Gather Wisconsin wildlife and plant information now for ‘caching in’ starting in September

Giant puffballs may be appearing in late July; other fungi have already emerged.

 

Gathering information about seasons in summer is just as important as organizing equipment ahead of a season opening morning.

Yes, July seems like forever from Sept. 12 when ruffed grouse hunting season opens and even Sept. 1 when ginseng digging begins, but now is the time to be gathering information about the forests where hunting and actual gathering is going to occur.

In most cases this isn’t the main course, but maybe some side dishes and future menus.  Think of it as gathering information on where to go and when to be there later this summer.

Take notice that mayapple fruits are beginning to ripen and the two-foot tall plant is starting to look a lot like the garden potato vines, drying and quite senescent.

The fruit can be eaten raw, but most prefer something made with the lemon-like wild apples.  Marmalade works for many.

Observe the many goldenrod stems infected by galls.  This one is for future ice fishing

Over yonder new dying elms are screaming for attention and notation to check them next April.

It’s too late for blackcaps, but the blackberries are but a few weeks away.  The raccoons and black bears already know this.

The taller ginseng plants already stand out even without red fruits and golden leaves.  Of course, let them be but note where they are and what landowner to contact.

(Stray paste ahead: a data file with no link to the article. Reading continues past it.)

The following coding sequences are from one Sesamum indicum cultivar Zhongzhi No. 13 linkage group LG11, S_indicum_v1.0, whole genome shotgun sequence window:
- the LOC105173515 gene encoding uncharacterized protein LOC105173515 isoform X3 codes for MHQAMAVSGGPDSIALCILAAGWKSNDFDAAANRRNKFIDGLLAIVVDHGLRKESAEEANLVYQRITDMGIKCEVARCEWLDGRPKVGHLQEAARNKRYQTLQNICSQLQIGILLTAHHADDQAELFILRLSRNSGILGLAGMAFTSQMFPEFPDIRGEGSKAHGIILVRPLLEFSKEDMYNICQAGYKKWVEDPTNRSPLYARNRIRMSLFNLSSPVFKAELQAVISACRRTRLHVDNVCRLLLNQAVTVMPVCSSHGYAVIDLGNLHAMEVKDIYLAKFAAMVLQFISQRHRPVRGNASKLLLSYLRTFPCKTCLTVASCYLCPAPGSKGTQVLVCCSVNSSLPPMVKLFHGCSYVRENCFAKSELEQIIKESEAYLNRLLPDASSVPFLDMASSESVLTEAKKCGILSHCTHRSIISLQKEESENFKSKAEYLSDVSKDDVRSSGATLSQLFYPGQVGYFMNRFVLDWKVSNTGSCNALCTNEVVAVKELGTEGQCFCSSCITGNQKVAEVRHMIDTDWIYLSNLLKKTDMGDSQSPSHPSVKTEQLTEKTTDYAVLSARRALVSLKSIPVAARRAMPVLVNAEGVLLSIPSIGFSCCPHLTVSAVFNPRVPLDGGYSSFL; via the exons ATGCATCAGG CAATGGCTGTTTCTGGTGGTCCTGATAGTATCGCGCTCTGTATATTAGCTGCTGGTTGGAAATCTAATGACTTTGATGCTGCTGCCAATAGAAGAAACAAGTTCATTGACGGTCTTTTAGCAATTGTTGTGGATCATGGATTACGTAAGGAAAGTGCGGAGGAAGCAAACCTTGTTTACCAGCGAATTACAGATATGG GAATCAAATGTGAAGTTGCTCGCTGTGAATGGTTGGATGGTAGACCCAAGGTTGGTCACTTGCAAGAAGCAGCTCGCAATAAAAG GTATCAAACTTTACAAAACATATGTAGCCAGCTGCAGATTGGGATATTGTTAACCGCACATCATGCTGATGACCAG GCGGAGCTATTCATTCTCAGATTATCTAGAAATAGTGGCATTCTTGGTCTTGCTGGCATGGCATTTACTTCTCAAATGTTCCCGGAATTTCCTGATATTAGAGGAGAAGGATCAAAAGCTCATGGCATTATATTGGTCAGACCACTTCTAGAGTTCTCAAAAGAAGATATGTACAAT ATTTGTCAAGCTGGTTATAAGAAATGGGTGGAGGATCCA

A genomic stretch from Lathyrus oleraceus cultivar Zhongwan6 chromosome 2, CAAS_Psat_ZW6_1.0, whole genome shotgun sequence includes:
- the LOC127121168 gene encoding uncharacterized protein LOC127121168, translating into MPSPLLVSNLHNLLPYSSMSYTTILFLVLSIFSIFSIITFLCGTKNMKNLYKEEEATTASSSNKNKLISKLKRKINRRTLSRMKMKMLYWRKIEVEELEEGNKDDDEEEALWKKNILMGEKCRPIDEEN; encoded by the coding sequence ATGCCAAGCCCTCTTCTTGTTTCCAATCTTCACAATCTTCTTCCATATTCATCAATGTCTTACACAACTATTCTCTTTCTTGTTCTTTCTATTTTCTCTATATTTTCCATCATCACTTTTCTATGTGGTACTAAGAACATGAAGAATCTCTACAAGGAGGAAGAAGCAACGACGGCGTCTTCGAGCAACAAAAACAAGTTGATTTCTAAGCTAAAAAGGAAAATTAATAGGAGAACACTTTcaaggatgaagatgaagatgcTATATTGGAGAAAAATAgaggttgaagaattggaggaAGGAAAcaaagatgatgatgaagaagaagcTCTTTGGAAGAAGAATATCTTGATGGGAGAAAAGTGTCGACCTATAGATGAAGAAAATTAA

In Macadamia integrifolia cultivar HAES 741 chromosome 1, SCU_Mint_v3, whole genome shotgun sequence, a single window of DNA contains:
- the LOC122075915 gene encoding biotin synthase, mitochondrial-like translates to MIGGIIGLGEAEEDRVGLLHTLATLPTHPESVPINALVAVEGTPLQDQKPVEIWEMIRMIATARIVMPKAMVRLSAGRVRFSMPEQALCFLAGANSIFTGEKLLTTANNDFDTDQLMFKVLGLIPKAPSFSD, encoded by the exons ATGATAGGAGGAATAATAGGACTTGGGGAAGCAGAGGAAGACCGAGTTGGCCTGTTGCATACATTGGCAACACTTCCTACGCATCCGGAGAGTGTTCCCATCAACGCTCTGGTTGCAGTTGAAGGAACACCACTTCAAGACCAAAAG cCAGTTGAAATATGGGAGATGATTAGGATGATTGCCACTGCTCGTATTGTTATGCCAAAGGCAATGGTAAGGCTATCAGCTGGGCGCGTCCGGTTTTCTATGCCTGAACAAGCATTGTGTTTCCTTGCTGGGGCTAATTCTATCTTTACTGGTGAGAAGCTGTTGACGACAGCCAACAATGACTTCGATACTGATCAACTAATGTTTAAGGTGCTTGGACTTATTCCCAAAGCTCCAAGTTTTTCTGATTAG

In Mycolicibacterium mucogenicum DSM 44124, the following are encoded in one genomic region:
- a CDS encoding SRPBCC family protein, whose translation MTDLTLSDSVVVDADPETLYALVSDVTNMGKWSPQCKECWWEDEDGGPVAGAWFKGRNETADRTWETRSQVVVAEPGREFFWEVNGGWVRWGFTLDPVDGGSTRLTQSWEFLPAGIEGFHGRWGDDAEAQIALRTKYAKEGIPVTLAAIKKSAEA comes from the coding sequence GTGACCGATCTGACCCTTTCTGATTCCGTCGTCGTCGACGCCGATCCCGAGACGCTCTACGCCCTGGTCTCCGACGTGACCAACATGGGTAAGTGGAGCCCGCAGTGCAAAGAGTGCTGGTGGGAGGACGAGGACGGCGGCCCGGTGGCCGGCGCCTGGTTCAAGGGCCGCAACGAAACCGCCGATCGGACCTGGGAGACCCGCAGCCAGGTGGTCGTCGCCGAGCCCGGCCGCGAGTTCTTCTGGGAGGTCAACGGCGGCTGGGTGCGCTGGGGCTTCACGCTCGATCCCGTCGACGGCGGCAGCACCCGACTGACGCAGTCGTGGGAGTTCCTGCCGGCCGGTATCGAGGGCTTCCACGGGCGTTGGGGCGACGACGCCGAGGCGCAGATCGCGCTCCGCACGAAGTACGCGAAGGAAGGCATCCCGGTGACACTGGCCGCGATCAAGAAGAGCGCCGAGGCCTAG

Hordes of wild mushrooms are appearing.  Panther fungus, fly agaric, king bolete, stinkhorn, coral fungus and many more have already appeared.  Many summer mushrooms are poisonous, but some, like the fly agaric, can be a sentinel to finding the edible bolete.  They both grow in the same location.

Turkeys and deer move around a great deal, but most have a home range and regular feeding locations.  Book those ideas.

Squirrels are finished with most of the soft mass fruits and are turning to hazelnuts.  These rodents’ feeding habits are likely to be the same come Sept. 12 and beyond.

Some wild apple trees are bare; some are laden with pomes.  Pick them out from a distance by bending tree limbs.  Deer will be there in a month and certainly by Sept. 12.  Note the ones with the most fruit and don’t bother going there until later.

There is reason to be out in the fields, forests and marshes in July in preparation for autumn.  Take advantage of information assembling and a little bit of actual food caching during the same occasion.

 

Categories: Wisconsin – Jerry Davis

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